$LNKD completed a very hot IPO. They offered only 5% of the shares outstanding, which created tremendous volatility. This approach was later adopted by $GRPN and $ZNGA. All stocks finished the year below the opening print on their IPO day.
Greece appeared on the front pages and the stock market entered into severe correction. Coffee stocks were still hot and making all-time highs on an almost daily basis. ($GMCR $PEET $JVA)
$RIMM accelerated its free fall as it continued to lose ground against iPhone and Android-powered devices. By June, the “The Candadian Calculator”, had lost 50% of its market cap. Who would have thought at the time that, it has anotehr 70% of downside for the rest of the year.
@1nvestor pointed the trouble just in time for those willing to monetize it:
Treasuries broke out from a major resistance. $TLT gained 29% for the year, turning into the best performing asset class for 2011.
McDonald’s reached an all-time high and went straight up from there. The fast food chain gained 30% for the year. In fact, 2011 turned out to be a very good year to fast food. Pizza stocks rocked, two of them doubled ($PZZI, $DPZ) and even I like the ‘Artisan Pizza’ from Domino’s.
Also in July, most major bank stocks were the first to break down to new 52 week lows, foretelling the near-term destiny of the rest of the market. Later in the summer, Warren Buffet followed the advice of his rubber ducky and tried to fill the holes in Bank of America. His time horizon is forever, and his security much safer than your common stock, so his actions tell little about what to expect in the financial sector for 2012.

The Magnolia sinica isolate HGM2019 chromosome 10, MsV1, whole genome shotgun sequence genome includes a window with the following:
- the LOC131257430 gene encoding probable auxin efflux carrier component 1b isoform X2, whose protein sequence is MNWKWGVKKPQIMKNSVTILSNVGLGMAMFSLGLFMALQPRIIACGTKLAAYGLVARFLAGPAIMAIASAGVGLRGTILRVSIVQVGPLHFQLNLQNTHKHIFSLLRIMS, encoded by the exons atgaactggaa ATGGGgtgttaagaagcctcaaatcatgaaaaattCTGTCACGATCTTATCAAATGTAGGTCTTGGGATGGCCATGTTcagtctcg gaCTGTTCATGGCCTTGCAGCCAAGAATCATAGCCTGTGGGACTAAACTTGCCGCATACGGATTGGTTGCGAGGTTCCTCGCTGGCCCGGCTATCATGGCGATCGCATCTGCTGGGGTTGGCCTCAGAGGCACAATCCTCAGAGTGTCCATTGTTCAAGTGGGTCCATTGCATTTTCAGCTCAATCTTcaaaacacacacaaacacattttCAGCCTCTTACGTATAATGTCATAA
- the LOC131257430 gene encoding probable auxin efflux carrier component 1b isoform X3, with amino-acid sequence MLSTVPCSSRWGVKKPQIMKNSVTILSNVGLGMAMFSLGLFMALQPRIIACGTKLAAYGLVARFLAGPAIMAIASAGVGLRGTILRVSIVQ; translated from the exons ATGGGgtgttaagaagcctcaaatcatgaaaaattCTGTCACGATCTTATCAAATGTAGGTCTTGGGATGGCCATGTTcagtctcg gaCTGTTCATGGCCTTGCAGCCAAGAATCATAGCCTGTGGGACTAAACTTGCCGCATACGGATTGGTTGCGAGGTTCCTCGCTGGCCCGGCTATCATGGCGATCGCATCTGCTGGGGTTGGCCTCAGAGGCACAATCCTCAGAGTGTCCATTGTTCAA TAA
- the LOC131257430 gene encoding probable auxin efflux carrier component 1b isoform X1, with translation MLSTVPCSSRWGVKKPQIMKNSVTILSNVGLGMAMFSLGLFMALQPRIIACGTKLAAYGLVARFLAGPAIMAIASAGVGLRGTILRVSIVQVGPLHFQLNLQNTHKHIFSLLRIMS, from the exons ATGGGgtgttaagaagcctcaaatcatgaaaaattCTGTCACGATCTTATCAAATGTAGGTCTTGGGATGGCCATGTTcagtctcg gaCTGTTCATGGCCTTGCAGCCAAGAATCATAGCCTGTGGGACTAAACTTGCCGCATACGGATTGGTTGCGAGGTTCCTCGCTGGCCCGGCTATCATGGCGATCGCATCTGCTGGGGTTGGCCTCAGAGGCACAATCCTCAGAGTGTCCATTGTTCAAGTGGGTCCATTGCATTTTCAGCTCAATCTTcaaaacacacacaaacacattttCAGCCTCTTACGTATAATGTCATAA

The season of waterfalls. Stocks went into heavy correction as European sovereign debt issues reappeared on the front pages of the mainstream press. The U.S. government debt rating was downgraded. Gold became the ultimate safety trade. The yellow metal blew through the top rail of its long term bullish trend channel was the beginning of the end for the metal’s decade long outperformance. The seeds of a classic blow off. @puck2 caught it as it was happening:
Volatility launched a quest to crush mean-reversion traders. $VXX appreciated another 50% after a double before that in August. Netflix started the month at $230 per share and finished it at $115. The provider of online video streaming finished 2011 at $70, 60% below its opening print a year ago.
Some of the most powerful short-term rallies happen during bear markets. U.S. equities had their best October since 1938. Coming back from a lackluster August and September, the Nasdaq Composite gained 11%.
Steve Jobs passed away and Apple was not crushed. Some say that “Steve Jobs leaving” was already discounted by the market, but only time will tell if this was the case.
Almost everyone was sceptical on the continuation of that October 4th bounce. The market did what it does best – it surprised the majority and proceeded higher. @Gtlackey highlighted the divergence eloquently:
The Euro resumed its downtrend, once it became clear that both debt monetizing and further austerity measures will weaken the Union’s currency. On the bright side, vacations in Italy are cheaper today.
Cloud stocks (save Rackspace $RAX) – the last bastion of momentum, suffered a severe correction. Oracle dropped 18% and Amazon shed 10%. Speaking of Amazon, the ultimate beneficiaries of record online sales in 2011 turned out to be Visa and Mastercard. It doesn’t matter where you shop, the credit card companies are getting their cut.
We hope you enjoy this quick review of the tickers that shaped 2011. Happy New Year! Wishing you an even more prosperous 2012!